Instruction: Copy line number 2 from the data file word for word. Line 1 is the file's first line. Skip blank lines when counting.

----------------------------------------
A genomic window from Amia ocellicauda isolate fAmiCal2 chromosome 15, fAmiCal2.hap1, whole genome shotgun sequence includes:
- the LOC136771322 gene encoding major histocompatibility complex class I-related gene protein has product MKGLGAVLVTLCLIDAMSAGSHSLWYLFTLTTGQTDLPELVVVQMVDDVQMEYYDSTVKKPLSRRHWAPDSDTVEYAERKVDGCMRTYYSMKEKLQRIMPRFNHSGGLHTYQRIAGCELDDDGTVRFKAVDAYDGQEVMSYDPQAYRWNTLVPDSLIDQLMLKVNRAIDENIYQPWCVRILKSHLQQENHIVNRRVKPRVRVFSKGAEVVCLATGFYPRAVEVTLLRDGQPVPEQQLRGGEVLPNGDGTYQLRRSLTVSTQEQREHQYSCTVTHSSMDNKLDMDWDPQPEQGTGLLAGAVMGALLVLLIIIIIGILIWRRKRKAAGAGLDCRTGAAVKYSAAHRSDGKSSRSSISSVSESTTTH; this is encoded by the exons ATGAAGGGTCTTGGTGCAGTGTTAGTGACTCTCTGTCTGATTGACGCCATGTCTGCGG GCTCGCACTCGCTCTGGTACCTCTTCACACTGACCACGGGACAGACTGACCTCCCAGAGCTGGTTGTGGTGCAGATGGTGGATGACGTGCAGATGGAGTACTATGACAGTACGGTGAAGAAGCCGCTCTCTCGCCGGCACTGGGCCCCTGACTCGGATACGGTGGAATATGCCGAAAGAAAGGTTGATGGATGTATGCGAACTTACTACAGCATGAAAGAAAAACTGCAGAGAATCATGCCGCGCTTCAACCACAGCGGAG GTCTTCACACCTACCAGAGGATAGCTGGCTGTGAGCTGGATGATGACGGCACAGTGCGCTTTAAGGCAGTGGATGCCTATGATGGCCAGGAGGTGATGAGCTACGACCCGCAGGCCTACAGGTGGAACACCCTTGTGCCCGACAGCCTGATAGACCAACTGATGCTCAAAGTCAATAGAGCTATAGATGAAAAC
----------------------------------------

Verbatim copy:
- the LOC136771322 gene encoding major histocompatibility complex class I-related gene protein has product MKGLGAVLVTLCLIDAMSAGSHSLWYLFTLTTGQTDLPELVVVQMVDDVQMEYYDSTVKKPLSRRHWAPDSDTVEYAERKVDGCMRTYYSMKEKLQRIMPRFNHSGGLHTYQRIAGCELDDDGTVRFKAVDAYDGQEVMSYDPQAYRWNTLVPDSLIDQLMLKVNRAIDENIYQPWCVRILKSHLQQENHIVNRRVKPRVRVFSKGAEVVCLATGFYPRAVEVTLLRDGQPVPEQQLRGGEVLPNGDGTYQLRRSLTVSTQEQREHQYSCTVTHSSMDNKLDMDWDPQPEQGTGLLAGAVMGALLVLLIIIIIGILIWRRKRKAAGAGLDCRTGAAVKYSAAHRSDGKSSRSSISSVSESTTTH; this is encoded by the exons ATGAAGGGTCTTGGTGCAGTGTTAGTGACTCTCTGTCTGATTGACGCCATGTCTGCGG GCTCGCACTCGCTCTGGTACCTCTTCACACTGACCACGGGACAGACTGACCTCCCAGAGCTGGTTGTGGTGCAGATGGTGGATGACGTGCAGATGGAGTACTATGACAGTACGGTGAAGAAGCCGCTCTCTCGCCGGCACTGGGCCCCTGACTCGGATACGGTGGAATATGCCGAAAGAAAGGTTGATGGATGTATGCGAACTTACTACAGCATGAAAGAAAAACTGCAGAGAATCATGCCGCGCTTCAACCACAGCGGAG GTCTTCACACCTACCAGAGGATAGCTGGCTGTGAGCTGGATGATGACGGCACAGTGCGCTTTAAGGCAGTGGATGCCTATGATGGCCAGGAGGTGATGAGCTACGACCCGCAGGCCTACAGGTGGAACACCCTTGTGCCCGACAGCCTGATAGACCAACTGATGCTCAAAGTCAATAGAGCTATAGATGAAAAC